Frogfishes are a member of the anglerfish family and eat pretty much everything, shrimps, fish and even other frogfish. The strike itself is accomplished with the sudden opening of the jaws, which enlarges the size of the mouth up to 12 times, pulling the prey into the mouth along with water. The water flows out through the gills, while the prey is swallowed and the food pipe closed with a special muscle to keep the victim from escaping. In addition to expanding their mouths, frogfish can also expand their stomachs to swallow animals up to twice their size.
This little clown frogfish (Antennarius maculatus) obviously did not eat his dessert first! Frogfish tend not to be picky eaters and have been known to eat just about any creature that is close enough and that will fit in their mouth (including other frogfishes of the same species) but this shrimp seemed to not suit his palate. It’s anyone’s guess as to why he spit it out – did he eat the good parts and expel only the hard shell? Was it an awkward shape and difficult to swallow? What do you think?
Are you a fan of night-diving? In this special episode you can see some of the critters that come out only at night: bobtail squid, bobbit worm, pleurobranch, starry night octopus and other weird underwater animals. Enjoy the night-circus!
Here’s the second part of our Hide & Seek series. Lean back and watch the incredibly camouflaged critters of the Lembeh Strait.
I see it all the time. Photographers don’t even touch their strobes for a whole dive, or even worse, for all their dives. But it’s so easy to get different results when we move our lights around. Macro lighting is quite easy, yet still complex. We can change the look of an image a lot by just changing our strobe position(s). There is no one recipe for good results, it all depends on the situation. Play with the shadows and see what you like best.
Sometimes I like to create strong shadows, this often works better with only using one source of light (strobe or continuous light).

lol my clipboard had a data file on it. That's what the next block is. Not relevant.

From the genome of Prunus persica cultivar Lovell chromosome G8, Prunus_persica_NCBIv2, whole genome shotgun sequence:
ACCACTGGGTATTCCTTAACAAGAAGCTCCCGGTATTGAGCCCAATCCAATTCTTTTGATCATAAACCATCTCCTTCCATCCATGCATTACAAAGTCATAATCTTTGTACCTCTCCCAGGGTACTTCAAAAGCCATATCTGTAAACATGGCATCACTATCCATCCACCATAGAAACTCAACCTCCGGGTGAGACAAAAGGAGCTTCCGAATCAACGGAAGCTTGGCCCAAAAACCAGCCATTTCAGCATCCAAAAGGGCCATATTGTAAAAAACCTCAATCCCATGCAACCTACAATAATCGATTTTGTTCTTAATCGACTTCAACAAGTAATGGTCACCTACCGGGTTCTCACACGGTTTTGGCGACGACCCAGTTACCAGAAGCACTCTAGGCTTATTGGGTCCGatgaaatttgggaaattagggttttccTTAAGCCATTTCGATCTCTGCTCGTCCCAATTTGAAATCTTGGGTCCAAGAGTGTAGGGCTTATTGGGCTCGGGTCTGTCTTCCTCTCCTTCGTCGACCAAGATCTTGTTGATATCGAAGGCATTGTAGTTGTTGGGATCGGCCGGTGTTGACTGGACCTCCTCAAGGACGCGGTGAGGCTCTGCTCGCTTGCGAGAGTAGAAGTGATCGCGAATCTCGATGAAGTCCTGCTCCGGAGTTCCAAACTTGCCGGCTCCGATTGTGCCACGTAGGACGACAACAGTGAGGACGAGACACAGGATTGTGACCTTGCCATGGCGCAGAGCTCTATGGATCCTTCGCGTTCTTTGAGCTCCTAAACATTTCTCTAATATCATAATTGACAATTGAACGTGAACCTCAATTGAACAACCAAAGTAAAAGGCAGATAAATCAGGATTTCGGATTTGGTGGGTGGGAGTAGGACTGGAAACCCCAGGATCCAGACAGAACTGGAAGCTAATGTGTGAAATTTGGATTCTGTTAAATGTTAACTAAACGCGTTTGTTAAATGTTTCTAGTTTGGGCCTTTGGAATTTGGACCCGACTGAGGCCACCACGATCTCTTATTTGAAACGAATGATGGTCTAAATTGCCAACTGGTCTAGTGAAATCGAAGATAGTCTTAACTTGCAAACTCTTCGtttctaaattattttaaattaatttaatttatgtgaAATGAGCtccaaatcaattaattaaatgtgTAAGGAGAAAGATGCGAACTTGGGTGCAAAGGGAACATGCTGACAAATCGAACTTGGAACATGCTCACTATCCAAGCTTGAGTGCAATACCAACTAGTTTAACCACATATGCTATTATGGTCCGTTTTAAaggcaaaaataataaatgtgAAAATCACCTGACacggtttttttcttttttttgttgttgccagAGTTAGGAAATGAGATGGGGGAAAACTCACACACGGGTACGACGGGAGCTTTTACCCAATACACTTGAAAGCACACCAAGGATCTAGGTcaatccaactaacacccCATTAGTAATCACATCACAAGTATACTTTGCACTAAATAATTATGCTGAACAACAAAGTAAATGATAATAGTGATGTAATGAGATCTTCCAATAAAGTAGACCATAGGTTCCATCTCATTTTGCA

Take this example of a frogfish here in Lembeh. I didn’t change the position or settings on the camera, I only used one light (1x SOLA 4000), but I still got many different images of the same subject just by moving the light around.
Painted frogfish lit up from the top left. This is an example of fairly standard lighting.
Painted frogfish lit up from the left. Note how it is very similar to the one above, but the tail of the frogfish is not lit up.
Painted frogfish lit up from the top left but this time I positioned the light further behind the subject to get a backlighting effect.
Painted frogfish lit up from the bottom right – the coral makes a nice shadow on the body and only a tiny bit of the frogfish gets illuminated. That gives a nice spooky effect.
Some more examples of the same frogfish. It’s up to you which one you like best. There is no right or wrong!
You can also watch the video how I shot the frogfish here:
When will you start moving your strobe(s)/light(s)?
Here’s a new episode of critter awesomeness. Watch for incredible close-ups of charismatic animals such as the blue-ring octopus, ornate goby, and juvenile star puffer fish – you can see their eyes moving, their breathing and every movement they make! There’s also spectacular footage of an embryonic flamboyant cuttlefish pulsating within its egg sac and plenty of rare and colourful nudibranchs that resemble bizarre works of surrealist art. Enjoy the spectacle! All the Critters of the Lembeh Strait say “HI”.
It’s an underwater party and all your favorite critters of the Lembeh Strait are there – anemone fish, blue-ringed octopus, ornate ghost pipefish with eggs (yes, children are welcome at this party!), various frogfishes and a graceful free-swimming ribbon eel. Also keep your eyes peeled for a very special, seldom seen little goby, the Priolepis vexilla, whose blue-and-red striped face, dotty body and spiky dorsal fin will surely charm you. Sit back and enjoy!
We have been unusually fortunate these past few weeks in Lembeh with many sightings of mating blue rings, a beautiful red weedy rhinopias, and baby flamboyant cuttlefishes hatching, all of which are beautifully captured in this week’s episode. As an extra cute factor bonus, there’s also footage of a baby clown frogfish waving its lure around as a tiny sponge isopod flirts with death! Enjoy the Critters of the Lembeh Strait.